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Labor’s Soft Means and Hard Challenges: Fundamental Discrepancies and the Promise of Non-Binding Arbitration for International Framework Agreements

By César F. Rosado Marzán. Full text here.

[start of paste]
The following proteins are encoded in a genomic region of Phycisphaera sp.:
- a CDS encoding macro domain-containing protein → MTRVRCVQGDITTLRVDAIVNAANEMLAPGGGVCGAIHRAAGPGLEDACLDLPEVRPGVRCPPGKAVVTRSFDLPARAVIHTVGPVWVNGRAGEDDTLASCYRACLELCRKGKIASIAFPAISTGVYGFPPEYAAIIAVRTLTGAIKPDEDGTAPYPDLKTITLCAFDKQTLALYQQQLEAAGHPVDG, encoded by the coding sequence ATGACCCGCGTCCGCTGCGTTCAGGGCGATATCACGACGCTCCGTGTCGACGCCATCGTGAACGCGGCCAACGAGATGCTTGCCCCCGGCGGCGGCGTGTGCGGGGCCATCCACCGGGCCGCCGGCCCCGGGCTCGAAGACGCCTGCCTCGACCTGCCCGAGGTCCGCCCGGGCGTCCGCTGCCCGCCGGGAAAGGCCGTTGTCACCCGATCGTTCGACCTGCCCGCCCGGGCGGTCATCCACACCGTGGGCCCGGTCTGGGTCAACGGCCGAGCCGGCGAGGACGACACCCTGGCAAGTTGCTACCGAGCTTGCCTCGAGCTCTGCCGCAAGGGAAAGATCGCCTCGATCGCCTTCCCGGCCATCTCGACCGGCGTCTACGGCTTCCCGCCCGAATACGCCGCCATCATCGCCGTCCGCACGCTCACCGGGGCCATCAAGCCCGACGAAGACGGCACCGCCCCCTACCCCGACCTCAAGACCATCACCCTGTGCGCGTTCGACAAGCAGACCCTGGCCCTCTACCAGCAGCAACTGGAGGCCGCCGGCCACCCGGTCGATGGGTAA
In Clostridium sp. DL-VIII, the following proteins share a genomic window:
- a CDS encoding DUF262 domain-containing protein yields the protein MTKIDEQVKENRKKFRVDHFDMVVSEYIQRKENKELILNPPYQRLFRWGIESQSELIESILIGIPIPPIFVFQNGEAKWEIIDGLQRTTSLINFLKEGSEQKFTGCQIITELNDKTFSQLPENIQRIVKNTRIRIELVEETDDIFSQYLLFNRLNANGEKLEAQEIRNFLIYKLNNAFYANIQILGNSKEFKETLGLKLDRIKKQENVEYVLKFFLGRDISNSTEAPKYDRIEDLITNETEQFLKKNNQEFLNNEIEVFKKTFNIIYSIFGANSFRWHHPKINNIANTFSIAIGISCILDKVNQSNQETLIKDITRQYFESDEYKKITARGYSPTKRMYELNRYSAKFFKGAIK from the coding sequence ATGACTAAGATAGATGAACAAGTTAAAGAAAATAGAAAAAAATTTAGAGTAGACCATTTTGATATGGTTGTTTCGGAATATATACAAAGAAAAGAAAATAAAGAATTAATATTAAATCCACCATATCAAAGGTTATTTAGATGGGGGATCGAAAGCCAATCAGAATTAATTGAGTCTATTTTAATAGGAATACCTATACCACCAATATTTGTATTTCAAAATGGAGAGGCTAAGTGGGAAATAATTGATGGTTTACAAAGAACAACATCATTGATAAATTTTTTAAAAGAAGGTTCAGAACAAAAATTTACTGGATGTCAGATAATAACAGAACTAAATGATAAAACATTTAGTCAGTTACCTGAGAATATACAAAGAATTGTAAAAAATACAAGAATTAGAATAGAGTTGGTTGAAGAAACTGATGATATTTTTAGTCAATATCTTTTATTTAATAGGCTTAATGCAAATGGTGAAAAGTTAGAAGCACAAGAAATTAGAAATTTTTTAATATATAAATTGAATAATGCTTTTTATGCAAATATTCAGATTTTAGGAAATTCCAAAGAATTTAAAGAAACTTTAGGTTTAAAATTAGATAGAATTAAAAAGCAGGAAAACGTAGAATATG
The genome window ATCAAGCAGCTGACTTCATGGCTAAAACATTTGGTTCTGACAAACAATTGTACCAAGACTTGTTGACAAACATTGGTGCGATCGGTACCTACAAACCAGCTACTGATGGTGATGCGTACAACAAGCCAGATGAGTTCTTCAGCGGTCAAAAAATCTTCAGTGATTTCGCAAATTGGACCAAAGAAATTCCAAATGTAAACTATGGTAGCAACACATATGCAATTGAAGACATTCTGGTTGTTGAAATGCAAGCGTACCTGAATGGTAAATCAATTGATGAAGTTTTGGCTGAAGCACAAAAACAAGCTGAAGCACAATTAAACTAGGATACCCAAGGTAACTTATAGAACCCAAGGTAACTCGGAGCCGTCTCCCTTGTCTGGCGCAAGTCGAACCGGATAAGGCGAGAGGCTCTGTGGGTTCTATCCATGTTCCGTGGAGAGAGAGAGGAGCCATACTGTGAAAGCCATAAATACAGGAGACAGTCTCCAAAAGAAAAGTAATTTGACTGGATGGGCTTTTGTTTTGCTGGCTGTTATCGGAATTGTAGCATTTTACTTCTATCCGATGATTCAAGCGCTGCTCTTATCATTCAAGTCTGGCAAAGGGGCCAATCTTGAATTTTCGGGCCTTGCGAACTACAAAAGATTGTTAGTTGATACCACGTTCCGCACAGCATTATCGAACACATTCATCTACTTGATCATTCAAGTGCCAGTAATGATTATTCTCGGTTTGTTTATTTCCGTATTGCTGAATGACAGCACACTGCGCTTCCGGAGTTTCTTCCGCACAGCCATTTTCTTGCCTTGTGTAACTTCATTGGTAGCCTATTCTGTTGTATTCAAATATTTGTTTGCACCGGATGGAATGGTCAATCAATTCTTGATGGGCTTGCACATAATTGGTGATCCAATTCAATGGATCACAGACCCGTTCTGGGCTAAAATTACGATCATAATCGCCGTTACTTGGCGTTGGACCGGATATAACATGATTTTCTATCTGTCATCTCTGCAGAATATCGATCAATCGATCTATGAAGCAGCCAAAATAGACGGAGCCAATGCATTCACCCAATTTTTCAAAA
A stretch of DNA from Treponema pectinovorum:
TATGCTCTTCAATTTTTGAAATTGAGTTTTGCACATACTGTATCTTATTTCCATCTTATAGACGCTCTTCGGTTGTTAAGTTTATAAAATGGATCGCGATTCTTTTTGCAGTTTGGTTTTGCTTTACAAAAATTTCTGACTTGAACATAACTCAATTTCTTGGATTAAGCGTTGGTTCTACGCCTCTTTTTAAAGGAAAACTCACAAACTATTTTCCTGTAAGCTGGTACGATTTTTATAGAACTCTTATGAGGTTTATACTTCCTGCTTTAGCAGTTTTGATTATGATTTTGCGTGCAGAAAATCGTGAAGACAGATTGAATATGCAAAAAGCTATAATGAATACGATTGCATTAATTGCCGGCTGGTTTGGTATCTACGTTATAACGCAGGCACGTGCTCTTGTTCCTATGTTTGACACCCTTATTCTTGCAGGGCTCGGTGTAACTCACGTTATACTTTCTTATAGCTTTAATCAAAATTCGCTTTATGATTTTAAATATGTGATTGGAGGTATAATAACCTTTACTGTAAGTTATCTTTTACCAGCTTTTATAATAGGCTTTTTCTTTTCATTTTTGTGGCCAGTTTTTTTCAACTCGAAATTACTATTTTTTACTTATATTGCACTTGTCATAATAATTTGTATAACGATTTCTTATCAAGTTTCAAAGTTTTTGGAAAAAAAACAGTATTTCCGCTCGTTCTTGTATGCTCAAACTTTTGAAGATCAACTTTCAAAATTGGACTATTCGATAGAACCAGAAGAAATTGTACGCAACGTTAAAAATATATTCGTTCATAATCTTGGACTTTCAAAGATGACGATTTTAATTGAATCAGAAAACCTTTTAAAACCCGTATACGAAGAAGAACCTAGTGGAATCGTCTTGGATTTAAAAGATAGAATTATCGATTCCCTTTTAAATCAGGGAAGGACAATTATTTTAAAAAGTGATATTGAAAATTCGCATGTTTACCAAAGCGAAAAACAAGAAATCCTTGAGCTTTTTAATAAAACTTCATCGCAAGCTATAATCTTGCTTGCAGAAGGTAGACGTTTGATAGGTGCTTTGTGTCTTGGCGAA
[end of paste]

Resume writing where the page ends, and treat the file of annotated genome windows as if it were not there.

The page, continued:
Globalization has led to union decline almost universally across the world’s capitalist democracies. But despite globalization, global labor unions have been able to sign International Framework Agreements (IFAs) with more than 110 multinational corporations that cover about 9 million workers, excluding contractors and suppliers. IFAs are agreements signed by multinational firms and global labor unions. Global labor unions are labor organizations composed of national-level labor organizations. All IFAs must submit to the core labor standards of the International Labor Organization (ILO), to wit, freedom of association and the effective recognition of the right to collective bargaining, elimination of all forms of forced or compulsory labor, effective abolition of child labor, and elimination of discrimination in respect of employment and occupation. IFAs can help reconstruct labor by giving it a role to play in the new global economy. However, as this paper shows, some difficult disagreements may surface over the interpretation of IFA terms, which may stall the IFAs. One way to resolve such disagreements is through non-binding arbitration based on ILO norms. Less than a handful of IFAs have any arbitration clauses. Adding such clauses to IFAs may prove useful as a next step toward the construction of a global industrial relations system.